Earliest evidence of mammalian social behaviour in the basal Tertiary of Bolivia
Nature 474, 7349 (2011). doi:10.1038/nature09987
Authors: Sandrine Ladevèze, Christian de Muizon, Robin M. D. Beck, Damien Germain & Ricardo Cespedes-Paz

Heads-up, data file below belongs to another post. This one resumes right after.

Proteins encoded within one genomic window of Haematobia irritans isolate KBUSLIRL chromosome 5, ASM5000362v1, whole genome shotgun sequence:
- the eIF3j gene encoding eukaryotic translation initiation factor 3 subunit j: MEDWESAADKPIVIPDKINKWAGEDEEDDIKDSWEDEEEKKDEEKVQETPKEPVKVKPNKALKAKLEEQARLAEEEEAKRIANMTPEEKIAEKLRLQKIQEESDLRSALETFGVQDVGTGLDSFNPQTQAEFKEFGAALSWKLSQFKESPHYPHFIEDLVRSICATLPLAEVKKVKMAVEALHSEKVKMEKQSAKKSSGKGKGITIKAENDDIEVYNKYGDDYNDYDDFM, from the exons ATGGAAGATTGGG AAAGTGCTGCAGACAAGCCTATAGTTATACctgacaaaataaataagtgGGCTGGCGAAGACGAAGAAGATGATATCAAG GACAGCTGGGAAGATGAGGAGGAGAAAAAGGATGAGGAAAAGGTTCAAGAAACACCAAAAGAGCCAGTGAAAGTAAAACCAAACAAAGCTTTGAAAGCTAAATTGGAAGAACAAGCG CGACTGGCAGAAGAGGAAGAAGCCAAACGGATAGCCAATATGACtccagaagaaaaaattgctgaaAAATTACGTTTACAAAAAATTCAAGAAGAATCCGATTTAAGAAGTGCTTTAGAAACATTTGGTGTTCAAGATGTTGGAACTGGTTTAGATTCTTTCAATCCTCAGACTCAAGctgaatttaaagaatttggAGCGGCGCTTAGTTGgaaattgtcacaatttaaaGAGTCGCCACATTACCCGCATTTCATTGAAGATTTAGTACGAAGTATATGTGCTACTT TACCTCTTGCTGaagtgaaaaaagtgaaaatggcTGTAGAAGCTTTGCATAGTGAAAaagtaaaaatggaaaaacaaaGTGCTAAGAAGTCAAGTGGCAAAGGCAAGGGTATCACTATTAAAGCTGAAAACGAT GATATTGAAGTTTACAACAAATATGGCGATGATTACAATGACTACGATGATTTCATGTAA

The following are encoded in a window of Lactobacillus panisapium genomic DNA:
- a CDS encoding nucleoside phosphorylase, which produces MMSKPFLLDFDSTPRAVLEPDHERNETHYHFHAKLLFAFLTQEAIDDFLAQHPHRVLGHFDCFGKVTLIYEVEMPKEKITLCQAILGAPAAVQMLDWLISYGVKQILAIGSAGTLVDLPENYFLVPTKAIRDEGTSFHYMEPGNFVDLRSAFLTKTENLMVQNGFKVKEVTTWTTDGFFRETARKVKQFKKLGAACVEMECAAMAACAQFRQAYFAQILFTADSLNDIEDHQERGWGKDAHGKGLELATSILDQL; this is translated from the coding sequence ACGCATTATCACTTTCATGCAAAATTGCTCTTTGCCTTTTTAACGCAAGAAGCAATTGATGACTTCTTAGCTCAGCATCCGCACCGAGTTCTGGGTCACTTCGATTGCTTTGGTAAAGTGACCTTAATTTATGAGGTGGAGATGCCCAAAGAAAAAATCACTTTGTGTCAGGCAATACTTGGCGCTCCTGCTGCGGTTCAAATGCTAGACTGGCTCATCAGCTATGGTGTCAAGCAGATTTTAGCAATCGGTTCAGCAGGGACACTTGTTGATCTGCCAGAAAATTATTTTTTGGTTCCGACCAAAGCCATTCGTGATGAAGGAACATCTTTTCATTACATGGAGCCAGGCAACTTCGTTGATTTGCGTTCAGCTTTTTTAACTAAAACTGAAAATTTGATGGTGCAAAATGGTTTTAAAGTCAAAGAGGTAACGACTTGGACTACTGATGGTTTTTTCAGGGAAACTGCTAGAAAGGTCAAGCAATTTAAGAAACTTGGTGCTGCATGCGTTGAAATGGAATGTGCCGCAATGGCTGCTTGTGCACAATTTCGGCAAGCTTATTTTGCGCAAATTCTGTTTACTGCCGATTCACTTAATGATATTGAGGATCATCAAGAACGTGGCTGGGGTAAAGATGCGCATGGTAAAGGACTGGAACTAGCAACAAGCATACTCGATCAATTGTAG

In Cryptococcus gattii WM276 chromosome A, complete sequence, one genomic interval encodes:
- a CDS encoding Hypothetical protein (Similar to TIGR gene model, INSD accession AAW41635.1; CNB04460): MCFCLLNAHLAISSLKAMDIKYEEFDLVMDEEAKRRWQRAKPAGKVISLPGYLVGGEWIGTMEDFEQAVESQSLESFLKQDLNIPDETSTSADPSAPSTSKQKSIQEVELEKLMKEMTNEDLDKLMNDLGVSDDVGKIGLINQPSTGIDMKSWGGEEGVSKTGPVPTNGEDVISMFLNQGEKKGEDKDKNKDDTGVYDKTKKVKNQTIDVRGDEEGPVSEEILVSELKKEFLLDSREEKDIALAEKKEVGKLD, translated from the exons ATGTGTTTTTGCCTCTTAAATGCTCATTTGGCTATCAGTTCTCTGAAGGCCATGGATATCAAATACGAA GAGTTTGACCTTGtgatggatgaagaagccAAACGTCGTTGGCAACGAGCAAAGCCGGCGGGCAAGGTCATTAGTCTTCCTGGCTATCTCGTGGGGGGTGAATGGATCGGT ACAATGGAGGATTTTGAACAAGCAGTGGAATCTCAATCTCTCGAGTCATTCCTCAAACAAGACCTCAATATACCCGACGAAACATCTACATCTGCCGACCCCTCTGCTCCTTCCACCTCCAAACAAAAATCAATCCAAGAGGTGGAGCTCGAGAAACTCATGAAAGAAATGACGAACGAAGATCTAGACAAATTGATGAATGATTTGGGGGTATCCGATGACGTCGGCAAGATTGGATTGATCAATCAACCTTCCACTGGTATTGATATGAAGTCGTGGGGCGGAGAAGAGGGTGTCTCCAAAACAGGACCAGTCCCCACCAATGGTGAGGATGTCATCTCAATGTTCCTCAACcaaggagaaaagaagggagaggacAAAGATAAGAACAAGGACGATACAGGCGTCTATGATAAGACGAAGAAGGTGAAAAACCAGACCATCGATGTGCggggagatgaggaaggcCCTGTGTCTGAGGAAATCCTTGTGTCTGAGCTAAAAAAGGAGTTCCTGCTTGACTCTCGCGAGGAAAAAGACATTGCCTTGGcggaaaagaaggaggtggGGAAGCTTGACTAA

The vast majority of Mesozoic and early Cenozoic metatherian mammals (extinct relatives of modern marsupials) are known only from partial jaws or isolated teeth, which give insight into their probable diets and phylogenetic relationships but little else. The few skulls known are generally crushed, incomplete or both, and associated postcranial material is extremely rare. Here we report the discovery of an exceptionally large number of almost undistorted, nearly complete skulls and skeletons of a stem-metatherian, Pucadelphys andinus, in the early Palaeocene epoch of Tiupampa in Bolivia. These give an unprecedented glimpse into early metatherian morphology, evolutionary relationships and, especially, ecology. The remains of 35 individuals have been collected, with 22 of these represented by nearly complete skulls and associated postcrania. These individuals were probably buried in a single catastrophic event, and so almost certainly belong to the same population. The preservation of multiple adult, sub-adult and juvenile individuals in close proximity (<1 m2) is indicative of gregarious social behaviour or at least a high degree of social tolerance and frequent interaction. Such behaviour is unknown in living didelphids, which are highly solitary and have been regarded, perhaps wrongly, as the most generalized living marsupials. The Tiupampan P. andinus population also exhibits strong sexual dimorphism, which, in combination with gregariousness, suggests strong male–male competition and polygyny. Our study shows that social interactions occurred in metatherians as early as the basal Palaeocene and that solitary behaviour may not be plesiomorphic for Metatheria as a whole.